Sushi: A lot of diverse topics related to startups. I was looking at these short workshops for entrepreneurs and most of it is based around forming a team then spending two weeks developing your idea further and at the end you have a startup idea and a pitch. The focus is on taking the idea to something more concrete and ultimately, presenting at the end. I actually want to take a different route with more content than these programs have to offer. We’re trying to strike a balance between the hands on activity and the content that people learn. Most of the people coming to teach are people who have experience in industry, have started successful companies, and are actually doing it; they’re not academics or theoreticians, unlike me.

Is there any level of experience participants need to have?

Sushi: No, and this was purposely done so as well. We tried to create a program where people with no experience can join. I think ultimately our target settled down to students who are interested but haven’t started yet or want to learn more before doing so.

What exactly makes this program so unique?

Sushi: Within the context of Japan, it’s probably the only thing that is in English. There are also not too many programs like this that I’ve identified within Japan. If they do exist, they’re either only for students in one university, and more often than not it’s a course. Also, the notion of studying over the summer is very foreign in Japan which is why I think the summer school concept is distinctive. I think the kind of applicants we get reflect the countries where these programs don’t exist yet, in particular, Southeast Asia. My gut feeling tells me that there are a lot of countries where the startup wave hasn’t hit yet, where the students are curious but can’t satisfy their curiosity inside their country, and they come to Japan for it.

Are there any plans to expand the program in the future?

Sushi: I want to make it stable, last year (2017) there was lots of excitement but financially, it was a nightmare. This year, hopefully, we’re going to be closer to a break even point. We have more experience on how to recruit students and a better network of people to come teach. For the near future, I want to keep the summer school in this format and try to offer other kinds of programs for students interested in entrepreneurship, and that would probably end up becoming more focused on Japanese students who are here for a longer duration of time.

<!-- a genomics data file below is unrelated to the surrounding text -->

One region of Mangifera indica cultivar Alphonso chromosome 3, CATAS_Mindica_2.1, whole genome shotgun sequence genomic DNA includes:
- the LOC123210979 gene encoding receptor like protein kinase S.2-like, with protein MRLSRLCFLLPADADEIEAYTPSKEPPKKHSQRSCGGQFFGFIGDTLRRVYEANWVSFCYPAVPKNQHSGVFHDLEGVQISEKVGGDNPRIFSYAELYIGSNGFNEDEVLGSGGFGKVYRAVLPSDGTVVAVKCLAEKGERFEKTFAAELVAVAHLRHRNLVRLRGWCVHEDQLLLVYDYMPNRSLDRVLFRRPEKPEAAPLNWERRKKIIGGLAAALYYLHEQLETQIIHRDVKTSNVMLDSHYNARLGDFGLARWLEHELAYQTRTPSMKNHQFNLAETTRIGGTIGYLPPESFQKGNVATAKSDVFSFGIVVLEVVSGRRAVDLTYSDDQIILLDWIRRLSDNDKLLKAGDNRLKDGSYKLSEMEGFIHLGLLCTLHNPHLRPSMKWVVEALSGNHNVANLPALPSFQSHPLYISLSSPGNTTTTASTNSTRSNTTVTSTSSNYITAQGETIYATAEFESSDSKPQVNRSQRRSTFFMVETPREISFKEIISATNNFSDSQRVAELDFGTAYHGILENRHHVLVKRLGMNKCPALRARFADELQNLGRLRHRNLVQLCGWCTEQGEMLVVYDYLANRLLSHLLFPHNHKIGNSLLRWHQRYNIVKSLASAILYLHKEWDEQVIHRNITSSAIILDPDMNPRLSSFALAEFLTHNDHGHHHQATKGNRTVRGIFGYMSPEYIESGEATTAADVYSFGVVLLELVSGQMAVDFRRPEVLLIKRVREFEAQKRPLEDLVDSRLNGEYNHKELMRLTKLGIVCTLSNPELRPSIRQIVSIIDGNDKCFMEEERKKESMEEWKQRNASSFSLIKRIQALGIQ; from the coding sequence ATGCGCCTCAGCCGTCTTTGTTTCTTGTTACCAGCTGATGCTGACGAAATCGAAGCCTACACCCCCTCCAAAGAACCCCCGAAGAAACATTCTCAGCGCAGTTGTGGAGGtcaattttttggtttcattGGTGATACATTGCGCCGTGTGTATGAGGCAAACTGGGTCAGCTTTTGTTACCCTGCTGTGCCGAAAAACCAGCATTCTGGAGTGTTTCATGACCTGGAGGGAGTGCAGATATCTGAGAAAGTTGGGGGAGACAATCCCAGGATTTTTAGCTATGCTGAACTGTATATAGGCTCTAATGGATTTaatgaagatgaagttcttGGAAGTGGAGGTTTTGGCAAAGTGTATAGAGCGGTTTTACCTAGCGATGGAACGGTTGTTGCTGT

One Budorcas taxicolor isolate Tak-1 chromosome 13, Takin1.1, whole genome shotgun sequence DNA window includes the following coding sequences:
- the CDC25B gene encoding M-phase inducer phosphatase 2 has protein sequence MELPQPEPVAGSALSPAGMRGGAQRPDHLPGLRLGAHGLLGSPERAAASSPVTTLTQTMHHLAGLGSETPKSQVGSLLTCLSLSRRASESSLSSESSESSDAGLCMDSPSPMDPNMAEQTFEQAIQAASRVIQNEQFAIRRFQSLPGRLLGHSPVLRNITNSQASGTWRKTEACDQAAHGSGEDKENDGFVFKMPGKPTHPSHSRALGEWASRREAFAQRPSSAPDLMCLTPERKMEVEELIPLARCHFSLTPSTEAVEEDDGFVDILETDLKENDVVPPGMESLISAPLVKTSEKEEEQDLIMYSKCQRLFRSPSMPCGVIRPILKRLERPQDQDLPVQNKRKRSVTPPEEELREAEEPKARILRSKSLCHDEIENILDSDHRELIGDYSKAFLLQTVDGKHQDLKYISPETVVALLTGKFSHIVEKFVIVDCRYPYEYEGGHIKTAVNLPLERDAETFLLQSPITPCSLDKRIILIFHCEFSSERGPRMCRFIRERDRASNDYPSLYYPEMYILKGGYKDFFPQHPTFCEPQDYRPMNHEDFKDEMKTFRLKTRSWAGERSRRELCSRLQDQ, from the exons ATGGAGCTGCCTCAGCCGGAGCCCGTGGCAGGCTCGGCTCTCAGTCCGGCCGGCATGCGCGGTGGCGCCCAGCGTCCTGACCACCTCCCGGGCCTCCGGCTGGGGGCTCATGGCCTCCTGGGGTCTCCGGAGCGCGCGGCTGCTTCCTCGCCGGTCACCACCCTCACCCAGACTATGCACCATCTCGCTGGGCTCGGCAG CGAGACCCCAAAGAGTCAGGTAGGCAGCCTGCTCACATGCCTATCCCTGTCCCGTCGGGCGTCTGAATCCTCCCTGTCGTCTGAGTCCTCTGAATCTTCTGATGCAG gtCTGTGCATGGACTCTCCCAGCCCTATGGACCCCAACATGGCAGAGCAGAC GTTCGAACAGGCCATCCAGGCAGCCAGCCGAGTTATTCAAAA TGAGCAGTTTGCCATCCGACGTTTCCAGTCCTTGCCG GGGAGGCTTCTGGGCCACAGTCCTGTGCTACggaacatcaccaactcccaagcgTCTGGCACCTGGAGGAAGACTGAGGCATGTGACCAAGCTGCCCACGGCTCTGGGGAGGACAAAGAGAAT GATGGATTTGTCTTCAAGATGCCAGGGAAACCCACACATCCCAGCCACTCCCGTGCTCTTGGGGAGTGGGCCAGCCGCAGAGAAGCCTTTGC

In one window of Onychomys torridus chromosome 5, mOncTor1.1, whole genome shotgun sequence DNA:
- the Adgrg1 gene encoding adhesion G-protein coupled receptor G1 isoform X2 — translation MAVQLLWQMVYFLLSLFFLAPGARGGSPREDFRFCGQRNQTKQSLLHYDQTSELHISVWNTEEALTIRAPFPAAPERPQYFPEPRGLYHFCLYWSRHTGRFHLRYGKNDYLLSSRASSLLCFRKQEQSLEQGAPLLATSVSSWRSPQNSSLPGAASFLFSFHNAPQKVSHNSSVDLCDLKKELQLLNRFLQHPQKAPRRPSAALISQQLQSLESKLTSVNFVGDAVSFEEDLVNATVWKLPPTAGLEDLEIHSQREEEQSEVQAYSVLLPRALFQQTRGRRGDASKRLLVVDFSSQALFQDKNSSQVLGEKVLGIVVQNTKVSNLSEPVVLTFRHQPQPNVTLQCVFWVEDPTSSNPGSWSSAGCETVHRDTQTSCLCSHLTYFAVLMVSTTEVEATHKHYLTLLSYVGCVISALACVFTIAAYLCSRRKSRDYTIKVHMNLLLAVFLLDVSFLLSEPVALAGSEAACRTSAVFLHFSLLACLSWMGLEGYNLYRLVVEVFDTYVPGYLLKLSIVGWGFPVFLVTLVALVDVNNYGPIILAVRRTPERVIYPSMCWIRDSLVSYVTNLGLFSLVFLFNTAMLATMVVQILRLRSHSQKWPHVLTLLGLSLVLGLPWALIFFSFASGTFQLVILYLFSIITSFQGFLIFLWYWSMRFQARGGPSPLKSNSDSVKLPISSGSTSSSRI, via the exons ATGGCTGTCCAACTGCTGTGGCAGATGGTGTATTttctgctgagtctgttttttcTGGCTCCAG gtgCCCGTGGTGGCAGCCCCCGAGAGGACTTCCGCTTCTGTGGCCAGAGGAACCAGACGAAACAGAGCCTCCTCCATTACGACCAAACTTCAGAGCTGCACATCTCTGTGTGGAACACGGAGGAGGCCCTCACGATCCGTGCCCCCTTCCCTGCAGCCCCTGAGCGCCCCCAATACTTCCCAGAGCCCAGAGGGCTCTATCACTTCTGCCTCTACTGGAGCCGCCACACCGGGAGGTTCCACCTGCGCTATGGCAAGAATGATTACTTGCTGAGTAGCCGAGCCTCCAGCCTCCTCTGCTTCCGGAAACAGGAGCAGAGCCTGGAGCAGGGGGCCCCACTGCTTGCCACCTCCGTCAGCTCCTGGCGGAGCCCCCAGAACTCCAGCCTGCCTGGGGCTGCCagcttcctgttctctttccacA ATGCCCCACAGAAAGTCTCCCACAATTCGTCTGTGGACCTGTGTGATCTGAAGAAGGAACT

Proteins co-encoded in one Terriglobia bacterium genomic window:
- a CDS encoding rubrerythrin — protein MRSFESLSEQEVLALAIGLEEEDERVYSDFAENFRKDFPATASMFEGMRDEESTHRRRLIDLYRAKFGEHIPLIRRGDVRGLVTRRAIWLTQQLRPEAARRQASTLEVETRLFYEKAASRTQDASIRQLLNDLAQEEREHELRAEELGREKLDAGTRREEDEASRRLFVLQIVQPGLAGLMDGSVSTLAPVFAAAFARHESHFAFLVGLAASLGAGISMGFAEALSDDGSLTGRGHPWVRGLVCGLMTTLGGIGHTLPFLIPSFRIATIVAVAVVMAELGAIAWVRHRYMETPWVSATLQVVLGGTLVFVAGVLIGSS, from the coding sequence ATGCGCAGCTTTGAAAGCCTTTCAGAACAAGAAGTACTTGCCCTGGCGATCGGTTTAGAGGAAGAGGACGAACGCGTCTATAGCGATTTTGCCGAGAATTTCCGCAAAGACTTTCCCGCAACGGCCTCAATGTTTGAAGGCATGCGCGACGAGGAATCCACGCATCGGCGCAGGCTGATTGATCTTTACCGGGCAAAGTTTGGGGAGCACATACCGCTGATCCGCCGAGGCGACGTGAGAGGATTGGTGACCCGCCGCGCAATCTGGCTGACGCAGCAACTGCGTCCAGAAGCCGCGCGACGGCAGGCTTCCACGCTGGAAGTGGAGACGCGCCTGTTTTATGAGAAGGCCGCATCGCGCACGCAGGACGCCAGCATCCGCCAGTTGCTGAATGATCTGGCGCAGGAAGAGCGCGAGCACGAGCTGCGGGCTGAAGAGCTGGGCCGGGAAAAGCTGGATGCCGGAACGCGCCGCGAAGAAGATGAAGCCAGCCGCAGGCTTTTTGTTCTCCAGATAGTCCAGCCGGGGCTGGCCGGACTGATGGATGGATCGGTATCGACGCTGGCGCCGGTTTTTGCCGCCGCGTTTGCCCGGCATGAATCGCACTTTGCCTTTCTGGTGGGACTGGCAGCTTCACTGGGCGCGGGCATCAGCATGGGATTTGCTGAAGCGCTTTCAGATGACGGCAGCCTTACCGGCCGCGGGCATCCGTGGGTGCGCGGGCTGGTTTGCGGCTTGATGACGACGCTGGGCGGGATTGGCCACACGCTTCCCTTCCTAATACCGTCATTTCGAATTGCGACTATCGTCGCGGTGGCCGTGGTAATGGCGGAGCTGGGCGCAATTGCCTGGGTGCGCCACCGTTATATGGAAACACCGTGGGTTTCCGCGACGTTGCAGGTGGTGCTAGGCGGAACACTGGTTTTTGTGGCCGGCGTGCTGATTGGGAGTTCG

Do you have any advice for future applicants?

Sushi: There were about 130 applicants of which we accepted around 40. That’s about a 30% acceptance rate. If you’re really interested in joining and are going to apply, definitely take time with the application. We have seen some lazy applications which we clearly knock out. Show us that you’re passionate about startups.

What do you want participants to take away from the program?

Sushi: First and foremost is obvious, knowledge and skill; it’s a school. Second is community. A lot of students come from areas in the world where startups are not really popular and if they’re interested, there are not too many people around them who are as well. Students get to meet like minded people with similar interests here. Updates through Facebook has been interesting as students in the program are visiting each other after the program was over. That kind of community is something really cool to see because that is going to stay with them for the next 15, 20 years. The third thing is definitely confidence. It’s not like two weeks makes you into an amazing entrepreneur but I’m hoping KS3 would get them to a good starting point. They may not have learned it all, but they know what the different cards in play are, so they can learn more about each topic as they go forth on their entrepreneurial journey. Knowing what you don’t know can make you very confident.

Check out Kyoto Startup Summer School here

KSD 2018

01|Nota Inc.
02|Makers Boot Camp
04|Kyoto Startup Summer School
07|Kyoto Makers Garage